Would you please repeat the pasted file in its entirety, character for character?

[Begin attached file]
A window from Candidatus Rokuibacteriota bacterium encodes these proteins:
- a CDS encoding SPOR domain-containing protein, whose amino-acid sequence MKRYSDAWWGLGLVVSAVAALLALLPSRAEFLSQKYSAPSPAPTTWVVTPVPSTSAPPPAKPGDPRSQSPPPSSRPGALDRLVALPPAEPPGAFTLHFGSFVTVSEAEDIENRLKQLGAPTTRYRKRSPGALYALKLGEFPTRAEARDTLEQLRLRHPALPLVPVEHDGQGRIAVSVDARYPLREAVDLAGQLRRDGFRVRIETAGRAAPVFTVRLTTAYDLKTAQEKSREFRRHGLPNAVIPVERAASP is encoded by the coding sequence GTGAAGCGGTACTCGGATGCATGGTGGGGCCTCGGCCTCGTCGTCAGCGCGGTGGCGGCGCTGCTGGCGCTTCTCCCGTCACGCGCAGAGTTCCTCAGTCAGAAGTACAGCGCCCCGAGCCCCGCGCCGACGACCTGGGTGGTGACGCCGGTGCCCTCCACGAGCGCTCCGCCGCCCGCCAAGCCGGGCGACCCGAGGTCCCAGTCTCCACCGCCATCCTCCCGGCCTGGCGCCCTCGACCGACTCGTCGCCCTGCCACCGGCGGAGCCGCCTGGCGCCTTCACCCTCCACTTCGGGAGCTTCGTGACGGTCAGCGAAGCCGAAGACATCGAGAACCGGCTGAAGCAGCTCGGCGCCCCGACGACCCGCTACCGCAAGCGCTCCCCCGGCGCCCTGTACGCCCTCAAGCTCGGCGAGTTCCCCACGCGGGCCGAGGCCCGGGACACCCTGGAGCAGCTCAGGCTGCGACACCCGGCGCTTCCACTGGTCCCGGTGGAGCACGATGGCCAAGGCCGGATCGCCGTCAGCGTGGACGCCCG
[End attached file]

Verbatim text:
A window from Candidatus Rokuibacteriota bacterium encodes these proteins:
- a CDS encoding SPOR domain-containing protein, whose amino-acid sequence MKRYSDAWWGLGLVVSAVAALLALLPSRAEFLSQKYSAPSPAPTTWVVTPVPSTSAPPPAKPGDPRSQSPPPSSRPGALDRLVALPPAEPPGAFTLHFGSFVTVSEAEDIENRLKQLGAPTTRYRKRSPGALYALKLGEFPTRAEARDTLEQLRLRHPALPLVPVEHDGQGRIAVSVDARYPLREAVDLAGQLRRDGFRVRIETAGRAAPVFTVRLTTAYDLKTAQEKSREFRRHGLPNAVIPVERAASP is encoded by the coding sequence GTGAAGCGGTACTCGGATGCATGGTGGGGCCTCGGCCTCGTCGTCAGCGCGGTGGCGGCGCTGCTGGCGCTTCTCCCGTCACGCGCAGAGTTCCTCAGTCAGAAGTACAGCGCCCCGAGCCCCGCGCCGACGACCTGGGTGGTGACGCCGGTGCCCTCCACGAGCGCTCCGCCGCCCGCCAAGCCGGGCGACCCGAGGTCCCAGTCTCCACCGCCATCCTCCCGGCCTGGCGCCCTCGACCGACTCGTCGCCCTGCCACCGGCGGAGCCGCCTGGCGCCTTCACCCTCCACTTCGGGAGCTTCGTGACGGTCAGCGAAGCCGAAGACATCGAGAACCGGCTGAAGCAGCTCGGCGCCCCGACGACCCGCTACCGCAAGCGCTCCCCCGGCGCCCTGTACGCCCTCAAGCTCGGCGAGTTCCCCACGCGGGCCGAGGCCCGGGACACCCTGGAGCAGCTCAGGCTGCGACACCCGGCGCTTCCACTGGTCCCGGTGGAGCACGATGGCCAAGGCCGGATCGCCGTCAGCGTGGACGCCCG